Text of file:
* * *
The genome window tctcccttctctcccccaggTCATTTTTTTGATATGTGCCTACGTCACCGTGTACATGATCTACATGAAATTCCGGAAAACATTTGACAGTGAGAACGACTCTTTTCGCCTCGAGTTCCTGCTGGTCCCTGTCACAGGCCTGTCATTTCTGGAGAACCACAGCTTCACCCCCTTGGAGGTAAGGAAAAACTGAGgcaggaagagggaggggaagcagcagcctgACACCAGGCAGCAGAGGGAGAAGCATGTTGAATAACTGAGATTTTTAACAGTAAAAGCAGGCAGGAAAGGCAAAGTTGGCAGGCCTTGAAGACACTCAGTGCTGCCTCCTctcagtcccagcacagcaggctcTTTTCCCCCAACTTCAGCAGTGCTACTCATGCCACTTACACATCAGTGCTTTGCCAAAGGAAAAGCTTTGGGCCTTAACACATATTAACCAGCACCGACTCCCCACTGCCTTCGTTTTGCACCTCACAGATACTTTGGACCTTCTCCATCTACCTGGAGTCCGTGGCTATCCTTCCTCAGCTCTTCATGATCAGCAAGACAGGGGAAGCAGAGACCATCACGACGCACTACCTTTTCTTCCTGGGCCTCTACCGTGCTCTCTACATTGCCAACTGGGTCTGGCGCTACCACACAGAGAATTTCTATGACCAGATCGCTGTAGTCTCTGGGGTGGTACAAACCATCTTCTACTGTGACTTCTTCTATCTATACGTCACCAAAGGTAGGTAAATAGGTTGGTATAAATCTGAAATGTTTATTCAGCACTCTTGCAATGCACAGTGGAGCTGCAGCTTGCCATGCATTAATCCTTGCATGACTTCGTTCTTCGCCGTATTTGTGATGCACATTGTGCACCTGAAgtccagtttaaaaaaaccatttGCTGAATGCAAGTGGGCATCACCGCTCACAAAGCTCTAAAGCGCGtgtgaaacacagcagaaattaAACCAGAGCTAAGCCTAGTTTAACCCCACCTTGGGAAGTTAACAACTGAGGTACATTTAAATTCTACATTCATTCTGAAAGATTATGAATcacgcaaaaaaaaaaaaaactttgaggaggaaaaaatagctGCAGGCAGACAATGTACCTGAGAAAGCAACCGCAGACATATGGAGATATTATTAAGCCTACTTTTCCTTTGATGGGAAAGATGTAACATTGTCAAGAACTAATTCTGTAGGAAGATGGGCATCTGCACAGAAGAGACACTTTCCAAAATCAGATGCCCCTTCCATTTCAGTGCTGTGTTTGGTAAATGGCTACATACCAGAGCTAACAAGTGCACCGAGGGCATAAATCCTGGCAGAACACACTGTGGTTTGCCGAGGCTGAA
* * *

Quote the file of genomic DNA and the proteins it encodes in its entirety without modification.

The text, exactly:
The genome window tctcccttctctcccccaggTCATTTTTTTGATATGTGCCTACGTCACCGTGTACATGATCTACATGAAATTCCGGAAAACATTTGACAGTGAGAACGACTCTTTTCGCCTCGAGTTCCTGCTGGTCCCTGTCACAGGCCTGTCATTTCTGGAGAACCACAGCTTCACCCCCTTGGAGGTAAGGAAAAACTGAGgcaggaagagggaggggaagcagcagcctgACACCAGGCAGCAGAGGGAGAAGCATGTTGAATAACTGAGATTTTTAACAGTAAAAGCAGGCAGGAAAGGCAAAGTTGGCAGGCCTTGAAGACACTCAGTGCTGCCTCCTctcagtcccagcacagcaggctcTTTTCCCCCAACTTCAGCAGTGCTACTCATGCCACTTACACATCAGTGCTTTGCCAAAGGAAAAGCTTTGGGCCTTAACACATATTAACCAGCACCGACTCCCCACTGCCTTCGTTTTGCACCTCACAGATACTTTGGACCTTCTCCATCTACCTGGAGTCCGTGGCTATCCTTCCTCAGCTCTTCATGATCAGCAAGACAGGGGAAGCAGAGACCATCACGACGCACTACCTTTTCTTCCTGGGCCTCTACCGTGCTCTCTACATTGCCAACTGGGTCTGGCGCTACCACACAGAGAATTTCTATGACCAGATCGCTGTAGTCTCTGGGGTGGTACAAACCATCTTCTACTGTGACTTCTTCTATCTATACGTCACCAAAGGTAGGTAAATAGGTTGGTATAAATCTGAAATGTTTATTCAGCACTCTTGCAATGCACAGTGGAGCTGCAGCTTGCCATGCATTAATCCTTGCATGACTTCGTTCTTCGCCGTATTTGTGATGCACATTGTGCACCTGAAgtccagtttaaaaaaaccatttGCTGAATGCAAGTGGGCATCACCGCTCACAAAGCTCTAAAGCGCGtgtgaaacacagcagaaattaAACCAGAGCTAAGCCTAGTTTAACCCCACCTTGGGAAGTTAACAACTGAGGTACATTTAAATTCTACATTCATTCTGAAAGATTATGAATcacgcaaaaaaaaaaaaaactttgaggaggaaaaaatagctGCAGGCAGACAATGTACCTGAGAAAGCAACCGCAGACATATGGAGATATTATTAAGCCTACTTTTCCTTTGATGGGAAAGATGTAACATTGTCAAGAACTAATTCTGTAGGAAGATGGGCATCTGCACAGAAGAGACACTTTCCAAAATCAGATGCCCCTTCCATTTCAGTGCTGTGTTTGGTAAATGGCTACATACCAGAGCTAACAAGTGCACCGAGGGCATAAATCCTGGCAGAACACACTGTGGTTTGCCGAGGCTGAA